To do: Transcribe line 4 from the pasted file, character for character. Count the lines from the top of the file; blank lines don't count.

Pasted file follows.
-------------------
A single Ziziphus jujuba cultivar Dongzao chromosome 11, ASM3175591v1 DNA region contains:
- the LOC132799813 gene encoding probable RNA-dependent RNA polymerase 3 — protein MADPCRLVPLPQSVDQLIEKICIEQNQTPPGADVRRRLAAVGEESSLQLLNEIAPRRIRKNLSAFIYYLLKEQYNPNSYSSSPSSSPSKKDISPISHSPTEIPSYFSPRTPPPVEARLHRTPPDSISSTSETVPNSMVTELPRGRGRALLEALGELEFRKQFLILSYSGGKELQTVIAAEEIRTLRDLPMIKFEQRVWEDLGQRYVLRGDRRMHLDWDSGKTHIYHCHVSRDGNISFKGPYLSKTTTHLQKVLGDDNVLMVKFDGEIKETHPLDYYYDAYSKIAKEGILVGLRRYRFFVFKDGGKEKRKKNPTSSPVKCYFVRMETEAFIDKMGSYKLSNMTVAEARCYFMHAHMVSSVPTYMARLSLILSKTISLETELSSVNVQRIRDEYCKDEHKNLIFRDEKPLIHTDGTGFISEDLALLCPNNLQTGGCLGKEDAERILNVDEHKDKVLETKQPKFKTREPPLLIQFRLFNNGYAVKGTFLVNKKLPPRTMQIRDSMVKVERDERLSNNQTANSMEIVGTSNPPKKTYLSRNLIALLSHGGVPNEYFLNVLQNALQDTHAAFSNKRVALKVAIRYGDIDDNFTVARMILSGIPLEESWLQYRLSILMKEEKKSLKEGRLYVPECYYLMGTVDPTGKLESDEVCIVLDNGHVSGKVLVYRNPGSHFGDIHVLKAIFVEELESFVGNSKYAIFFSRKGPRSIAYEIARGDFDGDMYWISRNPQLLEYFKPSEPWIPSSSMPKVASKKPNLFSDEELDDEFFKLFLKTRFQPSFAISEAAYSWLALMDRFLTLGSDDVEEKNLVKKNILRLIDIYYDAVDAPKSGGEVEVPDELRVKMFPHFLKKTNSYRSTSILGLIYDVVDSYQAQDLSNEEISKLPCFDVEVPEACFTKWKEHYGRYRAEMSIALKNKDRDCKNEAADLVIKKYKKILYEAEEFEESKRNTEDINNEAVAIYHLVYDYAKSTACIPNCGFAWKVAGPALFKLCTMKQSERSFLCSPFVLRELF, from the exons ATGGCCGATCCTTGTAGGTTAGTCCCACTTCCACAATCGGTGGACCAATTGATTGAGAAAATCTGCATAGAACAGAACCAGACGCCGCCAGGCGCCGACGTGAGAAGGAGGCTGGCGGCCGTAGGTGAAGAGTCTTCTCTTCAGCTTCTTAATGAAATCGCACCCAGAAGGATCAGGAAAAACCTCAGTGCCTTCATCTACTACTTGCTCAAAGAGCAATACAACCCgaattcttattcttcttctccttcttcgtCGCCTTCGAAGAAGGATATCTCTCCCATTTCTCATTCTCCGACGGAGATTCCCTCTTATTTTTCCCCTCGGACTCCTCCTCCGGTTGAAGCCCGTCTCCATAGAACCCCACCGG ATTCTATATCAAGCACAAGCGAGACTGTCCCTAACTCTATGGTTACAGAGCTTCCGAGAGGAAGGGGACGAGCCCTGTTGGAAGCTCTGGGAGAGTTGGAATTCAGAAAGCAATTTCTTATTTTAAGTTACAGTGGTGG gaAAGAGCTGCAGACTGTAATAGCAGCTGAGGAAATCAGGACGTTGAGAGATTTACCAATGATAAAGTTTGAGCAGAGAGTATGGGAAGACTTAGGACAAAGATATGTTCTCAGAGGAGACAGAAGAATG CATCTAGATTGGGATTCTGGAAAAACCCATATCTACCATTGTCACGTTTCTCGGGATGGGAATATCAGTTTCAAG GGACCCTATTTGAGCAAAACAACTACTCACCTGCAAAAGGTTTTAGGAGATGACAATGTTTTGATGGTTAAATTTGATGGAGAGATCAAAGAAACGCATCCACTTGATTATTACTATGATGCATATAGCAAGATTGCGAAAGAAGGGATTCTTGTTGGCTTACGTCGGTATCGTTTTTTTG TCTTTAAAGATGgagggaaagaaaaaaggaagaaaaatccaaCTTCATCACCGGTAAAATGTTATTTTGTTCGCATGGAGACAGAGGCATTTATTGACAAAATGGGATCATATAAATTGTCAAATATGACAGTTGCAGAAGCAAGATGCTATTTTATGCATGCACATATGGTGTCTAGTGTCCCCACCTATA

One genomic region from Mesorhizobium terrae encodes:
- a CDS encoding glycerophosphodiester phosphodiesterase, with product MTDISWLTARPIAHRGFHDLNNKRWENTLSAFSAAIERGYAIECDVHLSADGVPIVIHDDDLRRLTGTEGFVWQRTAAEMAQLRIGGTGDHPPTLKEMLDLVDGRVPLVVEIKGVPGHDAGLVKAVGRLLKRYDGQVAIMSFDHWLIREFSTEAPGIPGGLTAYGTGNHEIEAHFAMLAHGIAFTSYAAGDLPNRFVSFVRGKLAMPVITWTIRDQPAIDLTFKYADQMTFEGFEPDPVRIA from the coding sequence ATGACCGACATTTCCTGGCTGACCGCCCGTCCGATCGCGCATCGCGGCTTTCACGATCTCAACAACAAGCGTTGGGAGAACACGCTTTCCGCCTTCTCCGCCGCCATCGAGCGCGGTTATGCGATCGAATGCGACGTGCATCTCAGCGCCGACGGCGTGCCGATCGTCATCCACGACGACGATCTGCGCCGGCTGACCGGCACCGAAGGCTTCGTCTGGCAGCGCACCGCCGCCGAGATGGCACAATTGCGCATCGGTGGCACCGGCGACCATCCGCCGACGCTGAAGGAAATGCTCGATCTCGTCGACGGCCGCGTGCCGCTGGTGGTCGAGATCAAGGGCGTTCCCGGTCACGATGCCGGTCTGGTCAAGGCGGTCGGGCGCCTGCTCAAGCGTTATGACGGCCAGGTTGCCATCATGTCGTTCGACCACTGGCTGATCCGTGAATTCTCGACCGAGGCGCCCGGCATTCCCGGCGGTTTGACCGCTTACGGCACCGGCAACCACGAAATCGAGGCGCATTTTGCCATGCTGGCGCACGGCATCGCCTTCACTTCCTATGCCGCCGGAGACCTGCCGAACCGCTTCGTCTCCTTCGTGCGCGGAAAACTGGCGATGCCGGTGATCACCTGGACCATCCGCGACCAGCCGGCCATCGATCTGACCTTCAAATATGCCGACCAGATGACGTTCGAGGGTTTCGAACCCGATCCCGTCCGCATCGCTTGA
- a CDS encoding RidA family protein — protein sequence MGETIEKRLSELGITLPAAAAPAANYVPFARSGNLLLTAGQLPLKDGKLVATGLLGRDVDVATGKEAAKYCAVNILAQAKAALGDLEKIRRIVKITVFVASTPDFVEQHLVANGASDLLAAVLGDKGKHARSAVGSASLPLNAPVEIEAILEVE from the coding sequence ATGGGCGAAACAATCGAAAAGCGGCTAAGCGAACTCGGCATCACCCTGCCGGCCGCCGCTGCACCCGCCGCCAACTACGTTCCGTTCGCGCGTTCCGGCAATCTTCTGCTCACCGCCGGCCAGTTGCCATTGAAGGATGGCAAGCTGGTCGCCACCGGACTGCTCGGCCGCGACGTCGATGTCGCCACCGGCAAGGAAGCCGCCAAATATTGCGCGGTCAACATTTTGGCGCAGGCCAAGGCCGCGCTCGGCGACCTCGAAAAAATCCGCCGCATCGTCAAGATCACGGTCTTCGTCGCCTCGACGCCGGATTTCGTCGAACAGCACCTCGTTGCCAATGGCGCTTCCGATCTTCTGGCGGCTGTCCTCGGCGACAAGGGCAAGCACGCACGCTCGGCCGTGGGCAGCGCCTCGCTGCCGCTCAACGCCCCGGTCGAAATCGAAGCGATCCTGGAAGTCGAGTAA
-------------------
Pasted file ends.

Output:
- a CDS encoding glycerophosphodiester phosphodiesterase, with product MTDISWLTARPIAHRGFHDLNNKRWENTLSAFSAAIERGYAIECDVHLSADGVPIVIHDDDLRRLTGTEGFVWQRTAAEMAQLRIGGTGDHPPTLKEMLDLVDGRVPLVVEIKGVPGHDAGLVKAVGRLLKRYDGQVAIMSFDHWLIREFSTEAPGIPGGLTAYGTGNHEIEAHFAMLAHGIAFTSYAAGDLPNRFVSFVRGKLAMPVITWTIRDQPAIDLTFKYADQMTFEGFEPDPVRIA from the coding sequence ATGACCGACATTTCCTGGCTGACCGCCCGTCCGATCGCGCATCGCGGCTTTCACGATCTCAACAACAAGCGTTGGGAGAACACGCTTTCCGCCTTCTCCGCCGCCATCGAGCGCGGTTATGCGATCGAATGCGACGTGCATCTCAGCGCCGACGGCGTGCCGATCGTCATCCACGACGACGATCTGCGCCGGCTGACCGGCACCGAAGGCTTCGTCTGGCAGCGCACCGCCGCCGAGATGGCACAATTGCGCATCGGTGGCACCGGCGACCATCCGCCGACGCTGAAGGAAATGCTCGATCTCGTCGACGGCCGCGTGCCGCTGGTGGTCGAGATCAAGGGCGTTCCCGGTCACGATGCCGGTCTGGTCAAGGCGGTCGGGCGCCTGCTCAAGCGTTATGACGGCCAGGTTGCCATCATGTCGTTCGACCACTGGCTGATCCGTGAATTCTCGACCGAGGCGCCCGGCATTCCCGGCGGTTTGACCGCTTACGGCACCGGCAACCACGAAATCGAGGCGCATTTTGCCATGCTGGCGCACGGCATCGCCTTCACTTCCTATGCCGCCGGAGACCTGCCGAACCGCTTCGTCTCCTTCGTGCGCGGAAAACTGGCGATGCCGGTGATCACCTGGACCATCCGCGACCAGCCGGCCATCGATCTGACCTTCAAATATGCCGACCAGATGACGTTCGAGGGTTTCGAACCCGATCCCGTCCGCATCGCTTGA